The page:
In 1887, just as fire had plagued the cathedral in the past, the structure burned once again. However, the damage was not total and the exterior shell of the building was still salvageable due to an inflammable material used for the exterior walls. Reconstruction was started through donations from Henry Flagler and funds from the congregation. At this time the congregation hired New York architect James Renwick, Jr. to restore the burned cathedral. Upon restoration, many improvements were made; to start the church was enlarged, particularly the addition of a transept to give the church a more European style. Also, as the truss system before was somewhat plain, Renwick devised a roof system that still relied on timber, but decided to decorate the timbers and leave an exposed ceiling, which today makes for a beautiful view upon entering the church seeing the decorated and varnished chords in the upper portion of the structure.
One possible misconception of the history of the Cathedral of St. Augustine is the well-known bell tower that graces the top of the building. This was not the first time in the U.S. that an exposed bell tower had been placed on a church, or Spanish type of religious structure. In fact, by this point, Spanish missions had already moved far west, and had built cathedrals in Arizona, New Mexico, California, Texas, and Mexico. The bell tower was placed on the Cathedral of St. Augustine because the exposed bell at the front of the cathedral had become a well known symbol of the Spanish mission. Despite the technique being used elsewhere, a certain grandeur was still associated with this specific cathedral. As such, four bells were placed at the Cathedral of St. Augustine; one of which is still thought to be the oldest bell in the United States to this day because it is thought to have been salvaged from a previous church. As for the other bells, one of the more ironic features of the cathedral, one of the bells was taken from a British cathedral, the very empire that had burned this church more than once in the past.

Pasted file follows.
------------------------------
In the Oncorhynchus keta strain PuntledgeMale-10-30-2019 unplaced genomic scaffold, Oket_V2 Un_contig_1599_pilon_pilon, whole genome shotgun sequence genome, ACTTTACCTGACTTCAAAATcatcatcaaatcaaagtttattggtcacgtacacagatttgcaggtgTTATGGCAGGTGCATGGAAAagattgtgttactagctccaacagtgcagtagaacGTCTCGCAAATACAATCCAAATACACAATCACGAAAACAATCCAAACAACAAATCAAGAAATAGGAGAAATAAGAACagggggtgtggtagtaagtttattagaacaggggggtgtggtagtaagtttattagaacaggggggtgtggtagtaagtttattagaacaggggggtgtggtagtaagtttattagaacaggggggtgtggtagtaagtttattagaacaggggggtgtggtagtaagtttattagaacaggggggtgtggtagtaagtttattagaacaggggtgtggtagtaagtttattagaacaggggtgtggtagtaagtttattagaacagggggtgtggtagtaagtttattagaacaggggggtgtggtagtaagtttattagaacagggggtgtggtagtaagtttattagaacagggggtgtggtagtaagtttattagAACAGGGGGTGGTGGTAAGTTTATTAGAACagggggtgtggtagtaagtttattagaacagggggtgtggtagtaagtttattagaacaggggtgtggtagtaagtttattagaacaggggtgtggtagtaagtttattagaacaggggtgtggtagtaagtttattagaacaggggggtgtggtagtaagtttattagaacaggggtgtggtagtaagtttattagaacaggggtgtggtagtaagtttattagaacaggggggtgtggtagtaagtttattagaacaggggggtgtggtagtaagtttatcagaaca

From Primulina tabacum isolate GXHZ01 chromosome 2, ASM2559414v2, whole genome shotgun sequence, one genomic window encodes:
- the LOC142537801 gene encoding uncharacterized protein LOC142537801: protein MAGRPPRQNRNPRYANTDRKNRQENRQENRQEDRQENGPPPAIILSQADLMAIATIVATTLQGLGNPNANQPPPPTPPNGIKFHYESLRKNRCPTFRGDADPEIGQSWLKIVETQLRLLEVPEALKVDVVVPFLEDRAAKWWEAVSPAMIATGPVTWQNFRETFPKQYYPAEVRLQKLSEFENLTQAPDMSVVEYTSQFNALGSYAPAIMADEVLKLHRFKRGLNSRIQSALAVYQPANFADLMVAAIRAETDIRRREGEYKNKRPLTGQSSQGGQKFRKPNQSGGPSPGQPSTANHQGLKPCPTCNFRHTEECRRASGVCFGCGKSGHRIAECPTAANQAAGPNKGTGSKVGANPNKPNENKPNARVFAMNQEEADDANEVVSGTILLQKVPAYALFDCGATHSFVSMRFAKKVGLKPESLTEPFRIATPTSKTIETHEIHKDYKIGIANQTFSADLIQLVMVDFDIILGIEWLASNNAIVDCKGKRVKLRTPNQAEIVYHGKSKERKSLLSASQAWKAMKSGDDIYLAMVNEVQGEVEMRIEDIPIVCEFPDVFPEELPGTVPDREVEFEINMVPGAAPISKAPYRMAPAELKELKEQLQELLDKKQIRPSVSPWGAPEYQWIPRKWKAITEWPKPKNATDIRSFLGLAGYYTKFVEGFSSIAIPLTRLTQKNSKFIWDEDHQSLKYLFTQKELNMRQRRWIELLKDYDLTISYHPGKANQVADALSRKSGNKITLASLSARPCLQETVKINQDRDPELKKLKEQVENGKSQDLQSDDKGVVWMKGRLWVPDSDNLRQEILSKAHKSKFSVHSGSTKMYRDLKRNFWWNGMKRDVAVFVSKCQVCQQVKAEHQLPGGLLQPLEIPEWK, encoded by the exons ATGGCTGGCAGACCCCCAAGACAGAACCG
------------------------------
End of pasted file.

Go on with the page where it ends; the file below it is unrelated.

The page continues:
The last rebuilding of the cathedral (not the remodelling) included an idea for building materials that was remarkably innovative. Since fire had demonstrated to be a problem in the past, the notion arose to use a nonflammable material, and with a reasonably modest budget coupled with constraints of transport, a solution was not so clear. In the end, however, apparently due to Amerindian construction knowledge, coquina stone was used for the exterior walls. The great aspect of this material was it is a sedimentary rock, created primarily from the decomposition of seashells. As St. Augustine is a city near the coast, the stone could be quarried and transported with minimal distance to travel, and it was easy to quarry because the stone was saturated with seawater when quarried. After pulled out of an extremely wet environment, the stone hardens to a regular stone consistency when dry. This served the exact purpose that was required and was done with minimal effort and cost.
- "National Register Information System". National Register of Historic Places. National Park Service. 2010-07-09.
- "Cathedral of St. Augustine". Florida Heritage Tourism Interactive Catalog. Florida's Office of Cultural and Historical Programs. 2007-09-23.
- St. Johns County markers
- History of the Cathedral Parish at The Cathedral Parish of St. Augustine
- Cathedral Of St. Augustine at National Historic Landmarks Program
- Kapitzke, R. (1958). Religion, Power, and Politics in Colonial St. Augustine. Gainesville: University Press of Florida.
- Dewhurst, William (1885). History of St. Augustine, Florida. G.P. Putnam’s Sons.
- "National Register travel itinerary".
- Fairbanks, George R. (1820). History and Antiquities of St. Augustine, Florida.
- Howe, Jeffery (2003). Houses of Worship: An Identification Guide to the History and Styles of American Religious Architecture. PRC Publishing. p. 99.
- Official website
- St. Johns County listings at Florida's Office of Cultural and Historical Programs at Florida's Office of Cultural and Historical Programs
- The Cathedral, St. George & Cathedral Streets, Saint Augustine, St. Johns, FL at the Historic American Buildings Survey (HABS)
- The Cathedral Rectory, Saint George & Cathedral Streets, Saint Augustine, St. Johns, FL at HABS